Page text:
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Published in the Boca Raton Tribun
April 19, 2013
By Carlo Barbieri
Part 2 of a two-part series
In the last installment, this column examined the Brazilian “invasion” of the United States – an economic explosion that focuses on the exchange of products, services and tourism, among other things. This financial two-way street has a dynamic impact on both of these heavily industrialized nations.
The previous column examined tourism along with business and industry investments shared by the two nations. This week, the column discusses U.S.-American trade, its success today and its bright future.
First off, Brazil is a nation of 193 million people that packs some serious economic clout. It is becoming an increasingly important trading partner for the United States. A couple of years ago, President Barack Obama and Secretary of Commerce Gary Locke visited Brasilia, Rio de Janeiro and Sao Paulo – and proposed a number of actions designed to help the U.S.-Brazilian commercial relationship continue to succeed in the coming years.
With a gross domestic product of $2 trillion in 2010, Brazil is the world’s seventh-largest economy. When Obama and Locke toured Brazil, they participated in a series of important meetings on trade and commerce. Obama also met with Dilma Rousseff, Brazil’s new president, who took office in January 2011. Since Rousseff’s election, expectations have been running high for improvements in commercial relations between the United States and Brazil.
In March of 2011, Obama spoke to a packed house at the Teatro Municipal in Rio de Janeiro and made his hopes clear. He said: “Together we can advance our common prosperity.… In a global economy, the United States and Brazil should expand trade—expand investment—so that we create new jobs and new opportunities in both of our nations. And that’s why we’re working to break down barriers to doing business. That’s why we’re building closer relationships between our workers and our entrepreneurs.”
Let’s look at the numbers. U.S. goods and services trade with Brazil totaled $103 billion American dollars in 2011. Exports reached $65 billion, imports totaled $39 billion. America’s has a $26 billion 2011 goods and services trade surplus.
Brazil is now America’s eighth largest trading partner in goods with $75 billion in total imports and exports during 2011. Exports of goods totaled $43 billion; goods imports totaled $32 billion. The U.S. trade surplus with Brazil was $11 billion in 2011.
Trade in services with Brazil (exports and imports) totaled $29 billion in 2011, preliminary data state. Exports of services were $22 billion; imports of services were $7 billion. The U.S. services trade surplus with Brazil was $15 billion in 2011.
U.S. exports of goods to Brazil in 2011 were $42.9 billion, an increase of 21.2 percent ($7.5 billion) from 2010, and up 180 percent from the year 2000. U.S. exports to Brazil accounted for 2.9 percent of total U.S. exports in 2011.
The top export categories in 2011 were: machinery ($7.9 billion), mineral fuels ($6.4 billion), aircraft ($5.4 billion), electrical machinery ($4.6 billion) and plastics ($ 2.1 billion).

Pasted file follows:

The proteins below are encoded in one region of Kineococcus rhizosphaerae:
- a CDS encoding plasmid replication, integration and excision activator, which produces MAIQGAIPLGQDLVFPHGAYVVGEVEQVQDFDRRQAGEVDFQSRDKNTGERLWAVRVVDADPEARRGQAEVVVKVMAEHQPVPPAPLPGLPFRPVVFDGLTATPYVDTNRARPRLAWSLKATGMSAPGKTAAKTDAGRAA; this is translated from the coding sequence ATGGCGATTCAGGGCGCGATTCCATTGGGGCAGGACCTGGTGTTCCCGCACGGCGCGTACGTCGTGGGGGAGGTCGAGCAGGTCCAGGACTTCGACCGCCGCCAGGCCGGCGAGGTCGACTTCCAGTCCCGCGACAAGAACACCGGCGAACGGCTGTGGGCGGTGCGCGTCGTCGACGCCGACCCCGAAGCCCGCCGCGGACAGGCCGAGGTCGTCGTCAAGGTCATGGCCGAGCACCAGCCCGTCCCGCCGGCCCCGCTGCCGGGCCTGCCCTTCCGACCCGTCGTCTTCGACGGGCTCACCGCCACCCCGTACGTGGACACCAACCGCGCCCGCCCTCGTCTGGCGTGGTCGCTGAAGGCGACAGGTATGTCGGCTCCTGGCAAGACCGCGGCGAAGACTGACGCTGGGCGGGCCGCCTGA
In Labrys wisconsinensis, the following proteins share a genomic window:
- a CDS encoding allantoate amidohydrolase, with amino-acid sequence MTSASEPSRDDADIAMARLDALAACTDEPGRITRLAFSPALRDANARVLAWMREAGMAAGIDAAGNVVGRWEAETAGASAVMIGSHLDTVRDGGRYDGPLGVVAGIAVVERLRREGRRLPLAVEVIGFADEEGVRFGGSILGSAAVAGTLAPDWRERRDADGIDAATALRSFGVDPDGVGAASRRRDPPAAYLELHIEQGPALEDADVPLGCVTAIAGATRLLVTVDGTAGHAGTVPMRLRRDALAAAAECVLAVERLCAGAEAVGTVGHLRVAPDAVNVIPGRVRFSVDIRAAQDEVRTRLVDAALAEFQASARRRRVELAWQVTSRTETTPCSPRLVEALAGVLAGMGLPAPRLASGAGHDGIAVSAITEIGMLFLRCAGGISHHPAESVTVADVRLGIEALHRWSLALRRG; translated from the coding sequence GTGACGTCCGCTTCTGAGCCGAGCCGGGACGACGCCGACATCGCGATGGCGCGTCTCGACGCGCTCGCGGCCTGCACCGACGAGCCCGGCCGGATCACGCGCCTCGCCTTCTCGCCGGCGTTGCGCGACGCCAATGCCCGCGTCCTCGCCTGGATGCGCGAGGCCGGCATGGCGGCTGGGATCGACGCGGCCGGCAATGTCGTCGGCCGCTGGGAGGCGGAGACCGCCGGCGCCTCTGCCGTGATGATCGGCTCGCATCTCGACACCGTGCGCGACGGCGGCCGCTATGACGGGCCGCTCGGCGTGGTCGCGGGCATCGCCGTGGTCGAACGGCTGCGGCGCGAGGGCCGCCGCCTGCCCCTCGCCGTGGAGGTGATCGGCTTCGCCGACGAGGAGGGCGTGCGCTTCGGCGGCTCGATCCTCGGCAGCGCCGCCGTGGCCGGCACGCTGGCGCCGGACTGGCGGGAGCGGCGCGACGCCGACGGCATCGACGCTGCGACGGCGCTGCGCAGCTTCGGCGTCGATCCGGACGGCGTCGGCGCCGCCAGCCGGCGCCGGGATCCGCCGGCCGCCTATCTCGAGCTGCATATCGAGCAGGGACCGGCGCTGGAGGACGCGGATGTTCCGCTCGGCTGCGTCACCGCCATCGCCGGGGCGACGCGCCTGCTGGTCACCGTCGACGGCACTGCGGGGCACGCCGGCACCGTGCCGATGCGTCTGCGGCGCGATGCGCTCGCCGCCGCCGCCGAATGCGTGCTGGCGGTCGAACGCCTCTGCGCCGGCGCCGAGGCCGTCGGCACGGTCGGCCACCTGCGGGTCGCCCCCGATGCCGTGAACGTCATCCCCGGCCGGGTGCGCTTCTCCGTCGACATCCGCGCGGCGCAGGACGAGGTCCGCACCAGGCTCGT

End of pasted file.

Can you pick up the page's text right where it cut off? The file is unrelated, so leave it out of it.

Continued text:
U.S. exports of agricultural products to Brazil totaled $800 million in 2011. Major categories included: cotton products ($323 million), dairy products ($40 million), wheat ($30 million) and sugars and sweeteners ($21 million).
U.S. exports of private commercial services (that is, excluding military and government) to Brazil were $21.7 billion in 2011, 28.8 percent ($4.8 billion) more than in 2010 and 248 percent higher than year 2000 levels. Other private services (telecommunications, business, professional and technical and financial services), travel and royalties and license fees accounted for most categories of U.S. services exports to Brazil.
Regarding imports, Brazil was the United States’ 17th largest supplier of goods in 2011. U.S. imports of goods from Brazil totaled $31.7 billion in 2011, an increase of 32.5 percent ($7.8 billion) from 2010 and up 129 percent from 2000. U.S. imports from Brazil accounted for 1.4 percent of total U.S. imports in 2011.
The five largest import categories in 2011 were: mineral fuels and oil (gross), $10.5 billion; iron and steel, $3.5 billion; machinery, $2.3 billion; spices, tea and coffee, $2 billion and special other items (returns), $1.3 billion.
U.S. imports of agricultural products from Brazil totaled $4.1 billion in 2011, making Brazil the fourth largest supplier of ag imports to the United States. Major categories included: coffee (unroasted), $1.9 billion; fruit and vegetable juices, $321 million; tobacco, $278 million and beet and raw cane sugar, $270 million.
U.S. imports of private commercial services (again, excluding military and government) were $6.9 billion in 2011, 25.4 percent ($1.4 billion) over 2010 and up 256 percent from the year 2000 level. Other private services (business, professional and technical services), royalties and licenses and the categories of travel services led U.S. services imports from Brazil.
The U.S. surplus with Brazil was $11.2 billion in 2011, up 2.3 percent ($259 million) from 2010. The United States had a trade surplus in services of $14.8 billion with Brazil in 2011, up 30.4 percent from 2010.
So if, on the one hand, the U.S. is being “invaded” by Brazil, which has brought billions of dollars to America through investments and expenditures of its tourists, the U.S. has “invaded” Brazil with products and services.